Chris Nolff’s 1932 Ford Coupe Highboy Build in Progress
“No bells, no whistles. Just a hot rod.”—Chris Nolff
In this edition of Build-in-Progress, TREMEC is shining the spotlight on Chris Nolff of Michigan and his 1932 Ford highboy classic, outfitted with a TREMEC TKO 600 transmission. The vintage-style Blue Oval is not his first adventure in old iron, having owned other 1932s, as well as a 1937 and 1940. In fact, parked in the home shop next to this project is a 1966 Ford Mustang that he has been renovating simultaneously to be a Pro Street dragstrip car.
Noticing a Ford theme? That’s Chris’s backstory. He was a mechanic at a couple dealerships, including Bob Ford in Dearborn, Michigan, and at an automotive company that focused on building one-offs and prototypes. He then moved to Ford Motor Company, building experimental and show-car prototypes. He retired from there as an engineering technologist (a fancy way of saying “mechanic,” as Chris explains it).
“When I retired from Ford in 2010, I picked up the ’32. I now had a lot of time and I just couldn’t stop doing this type of work. I’m a gearhead that won’t quit,” said Chris. He loves designing, fabricating and assembling, and typically spends every day working on his projects. The highboy had been a work-in-progress for seven years, mainly due to spreading out the cost of this build over time.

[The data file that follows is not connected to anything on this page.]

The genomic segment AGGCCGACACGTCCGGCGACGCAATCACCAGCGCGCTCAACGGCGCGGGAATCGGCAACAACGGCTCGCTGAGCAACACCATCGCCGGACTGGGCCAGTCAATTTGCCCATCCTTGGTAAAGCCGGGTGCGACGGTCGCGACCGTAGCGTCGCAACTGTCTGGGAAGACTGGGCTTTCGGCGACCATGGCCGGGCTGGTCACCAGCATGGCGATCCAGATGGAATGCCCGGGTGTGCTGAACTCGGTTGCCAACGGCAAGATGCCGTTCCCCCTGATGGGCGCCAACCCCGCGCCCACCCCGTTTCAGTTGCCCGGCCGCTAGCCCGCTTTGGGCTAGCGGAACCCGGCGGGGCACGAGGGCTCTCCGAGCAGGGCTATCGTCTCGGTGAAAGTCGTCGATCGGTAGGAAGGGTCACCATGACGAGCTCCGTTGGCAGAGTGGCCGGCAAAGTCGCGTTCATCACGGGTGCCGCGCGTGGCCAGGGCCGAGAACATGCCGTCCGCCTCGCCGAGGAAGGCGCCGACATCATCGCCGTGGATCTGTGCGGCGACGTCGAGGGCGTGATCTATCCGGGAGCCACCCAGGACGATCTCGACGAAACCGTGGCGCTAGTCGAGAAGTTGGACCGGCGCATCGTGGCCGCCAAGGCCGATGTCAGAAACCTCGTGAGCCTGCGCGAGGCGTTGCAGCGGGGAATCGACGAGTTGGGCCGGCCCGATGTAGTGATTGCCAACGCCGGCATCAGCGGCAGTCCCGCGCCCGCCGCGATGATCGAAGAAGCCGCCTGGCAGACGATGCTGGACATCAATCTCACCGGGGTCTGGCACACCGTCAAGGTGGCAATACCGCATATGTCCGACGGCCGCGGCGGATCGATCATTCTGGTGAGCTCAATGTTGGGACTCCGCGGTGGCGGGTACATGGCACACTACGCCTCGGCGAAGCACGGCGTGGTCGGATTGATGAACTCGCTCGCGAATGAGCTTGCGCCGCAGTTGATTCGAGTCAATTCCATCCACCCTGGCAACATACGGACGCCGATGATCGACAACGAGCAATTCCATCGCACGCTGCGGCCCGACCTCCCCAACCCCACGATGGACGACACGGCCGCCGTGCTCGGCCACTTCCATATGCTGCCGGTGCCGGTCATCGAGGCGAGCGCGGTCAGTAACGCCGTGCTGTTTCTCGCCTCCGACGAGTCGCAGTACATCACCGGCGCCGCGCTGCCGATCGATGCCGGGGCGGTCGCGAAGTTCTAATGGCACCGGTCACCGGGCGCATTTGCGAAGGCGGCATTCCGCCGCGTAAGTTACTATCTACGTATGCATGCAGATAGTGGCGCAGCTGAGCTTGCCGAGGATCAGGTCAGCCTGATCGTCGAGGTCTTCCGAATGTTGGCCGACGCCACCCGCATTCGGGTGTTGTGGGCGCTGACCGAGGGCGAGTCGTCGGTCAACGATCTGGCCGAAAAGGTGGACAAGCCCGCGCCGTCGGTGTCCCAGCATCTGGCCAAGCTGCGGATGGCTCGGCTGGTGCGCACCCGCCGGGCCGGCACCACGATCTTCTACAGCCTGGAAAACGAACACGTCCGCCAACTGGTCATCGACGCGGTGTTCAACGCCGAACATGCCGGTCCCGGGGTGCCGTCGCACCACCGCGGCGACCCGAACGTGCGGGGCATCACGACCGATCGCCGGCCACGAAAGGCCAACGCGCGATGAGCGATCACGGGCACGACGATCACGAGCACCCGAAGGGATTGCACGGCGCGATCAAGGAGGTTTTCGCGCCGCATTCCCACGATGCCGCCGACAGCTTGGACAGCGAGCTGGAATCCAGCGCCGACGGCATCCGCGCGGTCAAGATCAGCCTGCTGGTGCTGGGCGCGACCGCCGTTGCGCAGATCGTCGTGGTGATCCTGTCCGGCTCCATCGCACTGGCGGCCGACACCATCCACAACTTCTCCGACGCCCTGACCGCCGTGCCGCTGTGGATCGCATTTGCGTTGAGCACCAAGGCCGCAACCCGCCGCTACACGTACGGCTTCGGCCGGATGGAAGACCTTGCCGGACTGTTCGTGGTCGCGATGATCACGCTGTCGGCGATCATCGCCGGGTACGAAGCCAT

Chris previously built an award-winning 1925 Ford called “Coyote.” The goal for this car is to debut it formally at the 2021 Detroit AutoRama. After that, this unique car will function as daily driver, show car, and cruiser. “It’s made to drive, ride, steer and stop. It’s like a brand-new car.”
Scenes from a 1932 Ford Highboy Build in Progress:
Chris found this Ford on RacingJunk.com. “The ’32s have always been a favorite, like for a lot of people. I’ve seen many ’32s built. This car was just my definition of the way I would build a ’32 highboy.”
How he decided on the buildup and modifications: “Went to bed thinking. Woke up thinking. Sometimes it took days for a decision.”
“Bones” is the car’s nickname. “I wanted to call it ‘Bones’ because it’s a bare-bones hot rod. When I build, I like to do things old school.” It represents a classic car built back in 1932. “All the parts I’ve used come from the 1930s or 1960s. It doesn’t have late-model dual overhead cam, air conditioning or a stereo.”
”When you see a fenderless car, the frame is usually painted the same color as the car. I was able to make the frame and body two different colors.” In this case, black and Kodiak Brown Metallic, inspired by his wife’s 2013 Ford Edge. “After her car is waxed and in the sun, it changes colors and grabs your attention. I’d never seen a ’32 in this color before.”
Chris Nolff’s 1,800lb 1932 Ford highboy is all about the meticulous details – which have required a lot of patience. He did the design and fabrication in his home shop, except for the paint job, since it required a paint booth. “I did 90 percent of the work. When building a one-of-a-kind car, it needs to be built by one person.”